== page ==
SE Texas Record

Saturday, October 19, 2019

TDCJ on trial for discriminating against white employee

By David Yates | Oct 28, 2009


The Texas Department of Criminal Justice is on trial this week for allegedly discriminating against a pair of past employees, who allege TDCJ supervisors retaliated against them for "blowing the whistle" on illegal activities.

Claiming she was threatened with termination if she disciplined a black subordinate, Bonnie Young, a white woman, felt her supervisor was purposely putting her between a rock and hard place so she could eventually be replaced by an African American.

On Wednesday, Oct. 28, Young testified that her TDCJ supervisors retaliated against her for reprimanding a black male employee, whom she alleges was using the inmates to build personal items for him.

She also testified that her supervisor told her to "back down" from the matter, but she refused.

When her position was finally taken from her, Young filed a suit against her former employer, the TDCJ. Young's suit was filed Feb. 17, 2006, in Jefferson County District Court.

Court documents show that in the fall of 2003, TDCJ transferred Young to the Mark W. Stiles Prison Unit as an assistant warden to work under the direct supervision of then Senior Warden David Doughty.

In addition to other duties, Doughty assigned Young to assist in overseeing the prison's kennel and horse operations.

Her duties included supervision of the kennel sergeant, David Conley. Michael Simmons, another TDCJ officer, was Conley's assistant kennelman. Young contends that in March 2005, TDCJ's discriminatory treatment led to her transfer from the Stiles Unit to another prison.

According to court documents, Young filed a charge of discrimination on June 7, 2005, with the Texas Workforce Commission-Civil Rights Division, alleging Doughty removed her from her position based on her gender and race.

She also asserted that Doughty threatened to retaliate against her if she disciplined Conley, whom Young alleged made unfounded sexist and racist remarks about her with Doughty's consent.

Based on Conley's unfounded allegations, according to Young's testimony, Doughty wrongfully took disciplinary actions against her, ultimately resulting in her transfer to a less desirable position at another prison.

Young's charging documents also state that the harassment increased following her refusal to comply with Doughty's instructions on how to respond to an internal departmental investigation.

According to Young, soon after she began supervising Conley, he began making threatening remarks about Young to Simmons, which Simmons reported. Despite Doughty's instruction that she not discipline Conley, Young issued Conley several reprimands based on his poor work performance and TDCJ policy infractions.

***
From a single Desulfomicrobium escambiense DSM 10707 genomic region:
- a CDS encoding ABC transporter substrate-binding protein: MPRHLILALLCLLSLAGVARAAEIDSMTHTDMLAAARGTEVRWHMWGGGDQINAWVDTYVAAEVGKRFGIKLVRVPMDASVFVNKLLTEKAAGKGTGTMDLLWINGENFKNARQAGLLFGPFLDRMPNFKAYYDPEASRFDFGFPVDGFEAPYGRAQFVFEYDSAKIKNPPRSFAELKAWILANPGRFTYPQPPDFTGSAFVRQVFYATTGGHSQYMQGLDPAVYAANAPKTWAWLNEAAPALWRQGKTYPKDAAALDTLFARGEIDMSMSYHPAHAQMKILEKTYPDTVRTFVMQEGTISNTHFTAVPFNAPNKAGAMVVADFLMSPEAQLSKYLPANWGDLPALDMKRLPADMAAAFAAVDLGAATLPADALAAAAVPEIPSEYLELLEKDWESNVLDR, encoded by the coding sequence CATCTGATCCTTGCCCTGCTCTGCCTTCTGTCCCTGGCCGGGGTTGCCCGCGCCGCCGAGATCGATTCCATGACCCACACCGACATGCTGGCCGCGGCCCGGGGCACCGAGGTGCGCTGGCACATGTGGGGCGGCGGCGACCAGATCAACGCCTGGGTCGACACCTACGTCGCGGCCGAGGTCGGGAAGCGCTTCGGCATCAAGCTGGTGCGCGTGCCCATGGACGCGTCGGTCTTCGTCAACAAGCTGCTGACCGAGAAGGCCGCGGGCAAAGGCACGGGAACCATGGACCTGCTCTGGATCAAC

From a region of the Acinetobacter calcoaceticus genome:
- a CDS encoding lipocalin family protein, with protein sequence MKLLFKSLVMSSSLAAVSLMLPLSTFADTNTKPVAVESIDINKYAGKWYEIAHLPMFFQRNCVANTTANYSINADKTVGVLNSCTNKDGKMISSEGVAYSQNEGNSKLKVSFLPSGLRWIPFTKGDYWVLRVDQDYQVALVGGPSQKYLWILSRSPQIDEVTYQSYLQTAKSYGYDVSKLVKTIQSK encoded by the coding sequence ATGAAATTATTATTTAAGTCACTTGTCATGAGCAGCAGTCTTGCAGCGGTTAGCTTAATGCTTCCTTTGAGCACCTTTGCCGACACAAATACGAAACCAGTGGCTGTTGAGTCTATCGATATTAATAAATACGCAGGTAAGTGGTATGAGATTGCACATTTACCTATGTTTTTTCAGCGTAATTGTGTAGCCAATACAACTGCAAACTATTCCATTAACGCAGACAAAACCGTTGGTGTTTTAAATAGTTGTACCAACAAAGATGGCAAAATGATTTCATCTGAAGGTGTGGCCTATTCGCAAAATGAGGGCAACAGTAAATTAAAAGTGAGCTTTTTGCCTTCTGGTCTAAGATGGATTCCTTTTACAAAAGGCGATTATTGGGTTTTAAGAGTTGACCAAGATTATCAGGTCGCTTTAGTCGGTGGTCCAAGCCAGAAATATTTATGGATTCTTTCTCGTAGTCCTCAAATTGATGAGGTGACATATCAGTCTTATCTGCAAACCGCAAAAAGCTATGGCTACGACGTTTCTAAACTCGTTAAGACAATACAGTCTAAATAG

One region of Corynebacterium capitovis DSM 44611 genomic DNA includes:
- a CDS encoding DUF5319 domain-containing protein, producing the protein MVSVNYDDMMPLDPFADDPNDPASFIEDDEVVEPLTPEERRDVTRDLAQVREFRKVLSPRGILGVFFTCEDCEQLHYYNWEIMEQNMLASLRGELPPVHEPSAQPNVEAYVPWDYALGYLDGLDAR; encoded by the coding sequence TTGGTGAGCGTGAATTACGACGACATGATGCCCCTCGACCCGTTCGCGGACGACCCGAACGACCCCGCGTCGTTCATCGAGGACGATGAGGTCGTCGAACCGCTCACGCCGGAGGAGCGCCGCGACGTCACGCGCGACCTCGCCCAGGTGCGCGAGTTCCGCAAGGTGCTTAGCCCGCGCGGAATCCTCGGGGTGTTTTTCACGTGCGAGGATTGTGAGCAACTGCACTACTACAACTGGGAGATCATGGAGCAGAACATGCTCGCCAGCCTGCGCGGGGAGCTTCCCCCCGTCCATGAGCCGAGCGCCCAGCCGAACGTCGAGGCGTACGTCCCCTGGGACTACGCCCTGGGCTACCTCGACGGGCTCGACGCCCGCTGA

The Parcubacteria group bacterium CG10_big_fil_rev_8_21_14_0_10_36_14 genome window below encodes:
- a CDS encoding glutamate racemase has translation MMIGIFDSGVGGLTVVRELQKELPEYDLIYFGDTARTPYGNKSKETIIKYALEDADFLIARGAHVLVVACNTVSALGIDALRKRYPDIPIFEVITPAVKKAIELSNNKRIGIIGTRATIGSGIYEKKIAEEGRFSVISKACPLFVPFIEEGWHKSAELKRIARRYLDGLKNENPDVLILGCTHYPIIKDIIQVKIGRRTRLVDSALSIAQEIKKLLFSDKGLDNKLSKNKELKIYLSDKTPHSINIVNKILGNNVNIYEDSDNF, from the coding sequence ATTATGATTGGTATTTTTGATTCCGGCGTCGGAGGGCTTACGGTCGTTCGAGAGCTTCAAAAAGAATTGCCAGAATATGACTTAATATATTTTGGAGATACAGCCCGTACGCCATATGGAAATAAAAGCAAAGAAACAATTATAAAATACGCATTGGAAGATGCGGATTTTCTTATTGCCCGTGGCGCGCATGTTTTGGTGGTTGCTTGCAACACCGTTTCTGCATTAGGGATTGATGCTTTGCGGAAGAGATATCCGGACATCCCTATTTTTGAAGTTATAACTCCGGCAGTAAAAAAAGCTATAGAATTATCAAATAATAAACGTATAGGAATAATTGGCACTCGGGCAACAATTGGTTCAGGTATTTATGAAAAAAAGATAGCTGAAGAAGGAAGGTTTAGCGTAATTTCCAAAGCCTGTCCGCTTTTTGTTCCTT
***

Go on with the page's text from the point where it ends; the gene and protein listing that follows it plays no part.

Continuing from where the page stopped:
Then, in November of 2004, Conley filed a discrimination complaint against Young. Conley alleged that Young allowed another correctional officer to make racist remarks in his presence. Conley also alleged that Simmons and Young were engaged in a sexual relationship. An investigation failed to substantiate Conley's complaints.

Doughty met with Young and Simmons and told them that he did not allow such relationships. Doughty subsequently modified Young's job duties so that she no longer had supervisory responsibilities over the prison's kennel or field operations. Young responded by writing Doughty, complaining about Conley spreading false information about her relationship with Simmons and objecting to the modifications that Doughty made to her job, court papers say.

Simmons is also a plaintiff in the suit.

The plaintiffs are asking jurors to award them damages for lost wages and mental anguish.

The suit also names Mosely, Conley and Doughty as defendants.

Alleging the defendants acted with malice, Young and Simmons are also suing for punitive and compensatory damages.

Judge Bob Wortham, 58th District Court, is presiding over the trial.

They are represented by attorney John Morgan of the Lindsay & Morgan law firm.

TDCJ is represented in part by attorneys Allan K. Cook and Phillip E. Marrus.

Case No. A176-511

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